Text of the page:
Back Pain and Tooth Pain

Back Pain and Tooth Pain

30% of back pain is said to be dental in origin, but if this back pain occurs at night or in the morning upon awakening, this percentage increases to 80%. An imbalance of the jaw is therefore very often the cause of back, neck or lumbar pain, and conversely, a postural imbalance can cause the jaw to shift.

Osteopathy in first intention

It is therefore very important, in the case of postural pain, to see an osteopath first and ask him if he detects a dental cause in his diagnosis. If this is the case, you should also go to a dentist who is familiar with occlusion problems and who can work closely with your osteopath.

Dental malocclusion and discomfort

Jaw balance problems, called malocclusion, can be associated with joint problems in the temporomandibular joints. This can cause jaw cracking, limited mouth opening, ear pain, tinnitus, dizziness, dry mouth, or migraines. Many patients with these symptoms, combined with great fatigue and a loss of morale due to the chronicity of these symptoms, are suspected of psychosomatic illnesses and are put on antidepressants. To function properly, the body must have a relatively symmetrical architecture. The two eyes must be horizontal, as well as the shoulders, the pelvis, the knees: all of these must be at the same level on the right and left sides.

Malocclusion and postural imbalance

When a person has one leg shorter than the other it has consequences even in the jaw, but an unbalanced jaw can also cause a false short leg. This is because muscles attached to the mandible are directly connected to the spine and the shoulder girdle. If the jaw is not centred in the axis of the body, a whole pattern of adaptation takes place, from the mandible to the soles of the feet. If the mandible deviates to the left, the right shoulder and scapula move upwards, cervical rotation to the left is restricted, the right arm weakens, the pelvis moves upwards on the left side, anterior flexion of the trunk is limited, balance on the left foot is weakened.

Dentist and osteopath, a close collaboration

This type of pathology often requires a complementary and alternating intervention of an osteopath with a dentist. It is always better for the osteopath to start working first to remove all the compensatory lesions, but often, he is limited in his actions and the dentist has to put a guard between the teeth, avoiding contact between the upper and lower teeth. This will allow the osteopath to lift tensions much more easily because the tray neutralizes the dental imbalance. The dentist must be trained in occlusodontics and must understand the interaction with the osteopath.

Occlusodontics : a specialty

The dental diagnosis should not be oriented only towards caries. It must study the displacement of the teeth, the displacement of the jaw, a possible clenching of teeth or bruxism and it must study how the tongue and swallowing works. This dental specialty is called occlusodontics. Its goal is to correct the bad positions of the teeth and jaws in order to optimize the dental occlusion, i.e. the way the upper teeth fit together with the lower teeth.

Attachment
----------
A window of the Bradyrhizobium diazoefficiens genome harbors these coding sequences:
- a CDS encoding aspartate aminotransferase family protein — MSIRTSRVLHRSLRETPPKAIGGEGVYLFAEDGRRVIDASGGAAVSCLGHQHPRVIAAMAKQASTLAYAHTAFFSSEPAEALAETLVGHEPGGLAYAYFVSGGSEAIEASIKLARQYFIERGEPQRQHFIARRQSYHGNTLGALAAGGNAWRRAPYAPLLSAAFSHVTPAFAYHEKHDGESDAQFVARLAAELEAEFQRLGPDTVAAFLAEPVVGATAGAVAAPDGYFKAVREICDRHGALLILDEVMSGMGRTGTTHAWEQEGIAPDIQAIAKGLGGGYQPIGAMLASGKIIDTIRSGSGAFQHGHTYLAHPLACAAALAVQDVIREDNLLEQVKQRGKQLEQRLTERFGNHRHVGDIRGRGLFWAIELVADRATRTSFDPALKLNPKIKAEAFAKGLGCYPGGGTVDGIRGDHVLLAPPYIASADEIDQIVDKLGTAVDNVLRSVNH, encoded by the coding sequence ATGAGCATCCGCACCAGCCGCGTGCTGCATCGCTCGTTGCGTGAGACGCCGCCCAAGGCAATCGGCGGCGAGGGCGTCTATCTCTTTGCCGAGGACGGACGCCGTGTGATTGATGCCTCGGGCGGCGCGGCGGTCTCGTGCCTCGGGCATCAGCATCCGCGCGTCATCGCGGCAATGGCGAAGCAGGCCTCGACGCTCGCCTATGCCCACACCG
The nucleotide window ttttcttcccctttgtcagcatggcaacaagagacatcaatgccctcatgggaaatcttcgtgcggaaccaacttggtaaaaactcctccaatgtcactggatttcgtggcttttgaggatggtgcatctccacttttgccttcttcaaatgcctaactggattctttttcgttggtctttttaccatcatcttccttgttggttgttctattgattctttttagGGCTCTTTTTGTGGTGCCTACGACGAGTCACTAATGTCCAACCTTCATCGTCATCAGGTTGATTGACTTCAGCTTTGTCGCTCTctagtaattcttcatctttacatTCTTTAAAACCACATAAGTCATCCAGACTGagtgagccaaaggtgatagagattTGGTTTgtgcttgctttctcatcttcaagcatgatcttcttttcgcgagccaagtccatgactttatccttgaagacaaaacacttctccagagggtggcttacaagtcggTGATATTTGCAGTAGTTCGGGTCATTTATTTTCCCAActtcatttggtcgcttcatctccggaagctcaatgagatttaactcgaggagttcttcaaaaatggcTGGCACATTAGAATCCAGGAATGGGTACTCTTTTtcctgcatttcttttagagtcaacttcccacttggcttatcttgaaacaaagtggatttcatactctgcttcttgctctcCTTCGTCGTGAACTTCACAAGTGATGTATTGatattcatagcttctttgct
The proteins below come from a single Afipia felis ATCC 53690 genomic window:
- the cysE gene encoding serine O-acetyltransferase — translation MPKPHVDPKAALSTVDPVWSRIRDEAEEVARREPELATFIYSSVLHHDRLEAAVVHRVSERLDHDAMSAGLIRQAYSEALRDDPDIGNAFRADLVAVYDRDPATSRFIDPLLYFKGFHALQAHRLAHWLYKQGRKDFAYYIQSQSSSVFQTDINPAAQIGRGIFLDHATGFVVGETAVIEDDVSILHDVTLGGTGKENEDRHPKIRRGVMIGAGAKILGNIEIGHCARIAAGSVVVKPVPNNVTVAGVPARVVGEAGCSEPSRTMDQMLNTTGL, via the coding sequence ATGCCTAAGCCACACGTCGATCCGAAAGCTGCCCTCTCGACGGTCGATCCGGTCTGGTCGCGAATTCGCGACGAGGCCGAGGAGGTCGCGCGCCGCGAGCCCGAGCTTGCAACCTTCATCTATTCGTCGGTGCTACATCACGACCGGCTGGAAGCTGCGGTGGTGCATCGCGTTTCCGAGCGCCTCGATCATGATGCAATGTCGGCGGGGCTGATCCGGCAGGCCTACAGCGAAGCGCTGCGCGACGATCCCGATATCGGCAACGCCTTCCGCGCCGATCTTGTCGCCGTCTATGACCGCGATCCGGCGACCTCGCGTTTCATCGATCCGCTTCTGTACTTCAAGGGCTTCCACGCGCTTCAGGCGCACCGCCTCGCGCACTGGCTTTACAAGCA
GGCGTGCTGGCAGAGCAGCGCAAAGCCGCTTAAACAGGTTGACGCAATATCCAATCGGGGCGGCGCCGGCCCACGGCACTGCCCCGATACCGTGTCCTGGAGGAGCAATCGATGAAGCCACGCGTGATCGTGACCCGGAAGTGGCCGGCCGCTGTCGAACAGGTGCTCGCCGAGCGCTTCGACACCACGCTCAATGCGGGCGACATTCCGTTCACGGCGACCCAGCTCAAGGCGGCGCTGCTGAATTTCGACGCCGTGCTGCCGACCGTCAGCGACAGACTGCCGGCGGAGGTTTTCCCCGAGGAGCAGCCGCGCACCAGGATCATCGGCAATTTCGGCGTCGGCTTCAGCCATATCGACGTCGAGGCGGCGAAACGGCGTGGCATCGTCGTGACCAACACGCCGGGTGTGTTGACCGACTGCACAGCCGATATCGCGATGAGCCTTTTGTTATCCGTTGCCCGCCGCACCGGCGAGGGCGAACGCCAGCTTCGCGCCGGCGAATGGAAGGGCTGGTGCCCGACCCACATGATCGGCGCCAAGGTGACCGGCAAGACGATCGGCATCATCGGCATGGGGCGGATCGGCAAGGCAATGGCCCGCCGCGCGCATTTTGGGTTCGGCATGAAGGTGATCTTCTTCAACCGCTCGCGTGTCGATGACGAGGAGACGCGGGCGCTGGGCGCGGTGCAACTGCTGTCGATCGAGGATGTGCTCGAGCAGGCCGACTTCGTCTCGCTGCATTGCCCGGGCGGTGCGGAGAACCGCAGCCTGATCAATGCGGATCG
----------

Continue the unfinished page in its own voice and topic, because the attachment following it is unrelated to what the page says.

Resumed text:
Dental Occlusion After Care

When you have dental work done, all dental work and restorations must be carefully adjusted. The dentist, after reconstructing the tooth, must test how the tooth functions in a static position and in a dynamic position so as not to interfere with the position of the mandible. During treatment, you should always report to your dentist any discomfort, extra thickness, or feeling of emptiness after a dental treatment. Don’t think that you will get used to it; otherwise, your body and your mandible will compensate, causing all the pain we talked about before.

Replace your missing teeth

Also, when a tooth has been extracted, the tooth must be replaced quickly, either with an appliance, a bridge or an implant, so that the balance and stability of the mandible is preserved. Teeth move very quickly when they are no longer positioned next to each other. The back teeth lie forward, and the front teeth move up or down into the opposite hole left by the missing tooth. These movements are done micron by micron and cause major imbalances that are sometimes irreversible.

Test your oral imbalance

You can already do an initial test to see if your mouth is affecting your postural pain. By observing the way you open your mouth, do you feel pain in the joints, cracking, or a limitation of the mouth opening? When you open your mouth, does your jaw deviate to one side or the other? You can also observe the height of your pelvis, if the crests of the pelvis are at the same height on the right and on the left? Similarly, at the level of your shoulders, look at yourself in a mirror to see if your shoulders are at the same height. When you swallow your saliva, is your tongue pressed against your teeth or does it stand normally at the roof of your mouth?

Best advice

As I mentioned earlier, the appearance or aggravation of postural pain (neck, back, lumbar, etc.) at night or in the morning when you wake up should make you think of a dental cause, and more precisely of an imbalance in your dental occlusion. You must absolutely call a dentist who is trained in occlusodontics and who works in parallel with an osteopath. The trio you will form with these 2 practitioners is the key to success and your return to health.

This global approach is extremely interesting for athletes who see their performance and their risk of tendon injuries greatly improved thanks to a balance of their occlusion and their posture.

Back pain and teeth pain by Dr Catherine Rossi, Holistic Dentist, Paris